What is screening for cancer?

Some types of cancer can be found before they cause clinical signs. Checking for cancer (or for conditions that may lead to cancer) in individuals who do not have signs is called screening.

Screening means testing for early stages of a disease before an individual has any clinical signs or symptoms. Screening tests are not perfect and have some risks. For screening to be useful the tests need to:

  • Be reliable at picking up cancers or abnormalities that could lead to cancer
  • Do more good than harm to individuals being tested (i.e. potential benefits outweigh the risks).

 

The UK has 3 screening programmes for people:

  • Bowel cancer screening using the faecal occult blood test
  • Breast cancer screening using mammography
  • Cervical cancer screening using smear tests for a virus called high risk human papilloma virus (HPV)

 

Screening may help your vet find and treat some types of cancer early. Generally, cancer treatment is more effective when the disease is found early. However, there is currently no effective genetic or blood test that is a reliable screening tool for the diagnosis of cancer in dogs or cats.

Regular physical examinations, laboratory testing and imaging studies are the best tools that vets have for the early diagnosis of cancer. Most vets recommend annual or biannual health checks for your pet although this will vary be breed and age of your pet. These will help identify any abnormal growths as early as possible. Also, as the pet owner, you are the person who knows your pet best and if you feel that there is just something that is not quite right about your pet, be persistent in getting a diagnosis.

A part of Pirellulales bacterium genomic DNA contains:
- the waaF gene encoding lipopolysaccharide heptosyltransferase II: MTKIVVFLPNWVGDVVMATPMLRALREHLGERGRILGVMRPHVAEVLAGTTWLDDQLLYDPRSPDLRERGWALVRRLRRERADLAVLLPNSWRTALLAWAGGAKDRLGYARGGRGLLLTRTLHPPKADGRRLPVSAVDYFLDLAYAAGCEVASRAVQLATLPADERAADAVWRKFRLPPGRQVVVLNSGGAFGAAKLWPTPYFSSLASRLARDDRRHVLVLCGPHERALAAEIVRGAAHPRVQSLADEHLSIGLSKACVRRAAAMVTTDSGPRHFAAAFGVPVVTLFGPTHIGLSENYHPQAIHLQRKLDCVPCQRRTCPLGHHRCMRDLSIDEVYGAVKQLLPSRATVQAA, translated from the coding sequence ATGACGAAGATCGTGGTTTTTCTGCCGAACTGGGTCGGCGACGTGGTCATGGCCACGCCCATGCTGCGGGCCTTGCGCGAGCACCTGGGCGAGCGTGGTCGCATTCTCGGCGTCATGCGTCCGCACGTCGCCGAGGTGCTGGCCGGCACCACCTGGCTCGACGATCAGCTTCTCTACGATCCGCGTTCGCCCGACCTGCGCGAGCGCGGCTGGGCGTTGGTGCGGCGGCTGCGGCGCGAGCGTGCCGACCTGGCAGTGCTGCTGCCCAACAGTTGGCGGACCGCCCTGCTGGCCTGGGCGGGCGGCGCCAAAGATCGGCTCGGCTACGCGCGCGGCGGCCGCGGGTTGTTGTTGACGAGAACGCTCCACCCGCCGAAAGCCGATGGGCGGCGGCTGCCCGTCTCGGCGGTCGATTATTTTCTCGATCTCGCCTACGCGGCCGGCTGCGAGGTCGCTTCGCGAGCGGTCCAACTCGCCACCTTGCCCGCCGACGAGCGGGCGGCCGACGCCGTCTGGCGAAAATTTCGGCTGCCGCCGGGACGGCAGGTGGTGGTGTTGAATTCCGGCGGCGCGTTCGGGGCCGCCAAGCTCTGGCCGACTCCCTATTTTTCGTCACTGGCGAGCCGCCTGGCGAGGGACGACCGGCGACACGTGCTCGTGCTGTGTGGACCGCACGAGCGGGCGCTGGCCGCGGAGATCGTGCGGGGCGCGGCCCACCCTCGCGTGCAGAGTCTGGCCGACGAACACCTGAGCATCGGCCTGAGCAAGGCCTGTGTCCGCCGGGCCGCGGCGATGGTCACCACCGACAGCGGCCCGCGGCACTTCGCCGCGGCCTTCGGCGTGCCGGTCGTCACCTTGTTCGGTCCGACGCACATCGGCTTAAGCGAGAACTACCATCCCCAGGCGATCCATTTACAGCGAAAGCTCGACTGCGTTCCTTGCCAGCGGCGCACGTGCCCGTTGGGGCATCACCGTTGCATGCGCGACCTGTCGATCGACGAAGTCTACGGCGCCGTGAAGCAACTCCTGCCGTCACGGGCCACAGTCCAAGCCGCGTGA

An important area of current research uses dogs that are trained to detect disease in people. This is based on the dogs’ ability to detect minute odour traces created by diseases. Dogs can identify cancer in urine samples from people and we hope that one day this may be applied to the diagnosis of cancer in our pet animals species.

There are also some studies currently taking place to use cancer detection dogs to detect cancer in our pet dogs. One study is taking urine samples from healthy dogs without urinary tract abnormalities and from dogs with urinary transitional cell carcinoma or non-malignant urinary tract disease to see if the detection dogs can identify the samples with cancer.

What is a risk factor?